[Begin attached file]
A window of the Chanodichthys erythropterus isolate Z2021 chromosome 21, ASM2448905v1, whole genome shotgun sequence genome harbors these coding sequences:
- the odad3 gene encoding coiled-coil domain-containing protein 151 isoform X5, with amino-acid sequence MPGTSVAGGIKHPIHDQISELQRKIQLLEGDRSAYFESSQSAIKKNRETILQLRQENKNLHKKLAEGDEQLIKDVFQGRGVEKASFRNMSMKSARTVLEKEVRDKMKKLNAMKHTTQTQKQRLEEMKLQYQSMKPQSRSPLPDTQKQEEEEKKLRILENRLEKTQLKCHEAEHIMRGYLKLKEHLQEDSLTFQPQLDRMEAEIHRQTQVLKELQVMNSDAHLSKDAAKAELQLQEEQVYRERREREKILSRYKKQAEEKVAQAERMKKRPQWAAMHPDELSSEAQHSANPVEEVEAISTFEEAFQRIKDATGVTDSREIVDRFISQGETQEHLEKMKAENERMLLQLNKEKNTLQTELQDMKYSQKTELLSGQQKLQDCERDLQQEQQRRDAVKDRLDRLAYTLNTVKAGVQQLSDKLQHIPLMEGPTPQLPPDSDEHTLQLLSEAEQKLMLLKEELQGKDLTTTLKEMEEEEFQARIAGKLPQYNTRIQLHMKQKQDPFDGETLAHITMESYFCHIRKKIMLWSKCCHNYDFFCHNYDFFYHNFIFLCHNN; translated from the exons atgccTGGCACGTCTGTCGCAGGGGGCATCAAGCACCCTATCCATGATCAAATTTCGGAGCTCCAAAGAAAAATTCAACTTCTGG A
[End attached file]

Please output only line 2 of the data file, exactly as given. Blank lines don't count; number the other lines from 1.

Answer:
- the odad3 gene encoding coiled-coil domain-containing protein 151 isoform X5, with amino-acid sequence MPGTSVAGGIKHPIHDQISELQRKIQLLEGDRSAYFESSQSAIKKNRETILQLRQENKNLHKKLAEGDEQLIKDVFQGRGVEKASFRNMSMKSARTVLEKEVRDKMKKLNAMKHTTQTQKQRLEEMKLQYQSMKPQSRSPLPDTQKQEEEEKKLRILENRLEKTQLKCHEAEHIMRGYLKLKEHLQEDSLTFQPQLDRMEAEIHRQTQVLKELQVMNSDAHLSKDAAKAELQLQEEQVYRERREREKILSRYKKQAEEKVAQAERMKKRPQWAAMHPDELSSEAQHSANPVEEVEAISTFEEAFQRIKDATGVTDSREIVDRFISQGETQEHLEKMKAENERMLLQLNKEKNTLQTELQDMKYSQKTELLSGQQKLQDCERDLQQEQQRRDAVKDRLDRLAYTLNTVKAGVQQLSDKLQHIPLMEGPTPQLPPDSDEHTLQLLSEAEQKLMLLKEELQGKDLTTTLKEMEEEEFQARIAGKLPQYNTRIQLHMKQKQDPFDGETLAHITMESYFCHIRKKIMLWSKCCHNYDFFCHNYDFFYHNFIFLCHNN; translated from the exons atgccTGGCACGTCTGTCGCAGGGGGCATCAAGCACCCTATCCATGATCAAATTTCGGAGCTCCAAAGAAAAATTCAACTTCTGG A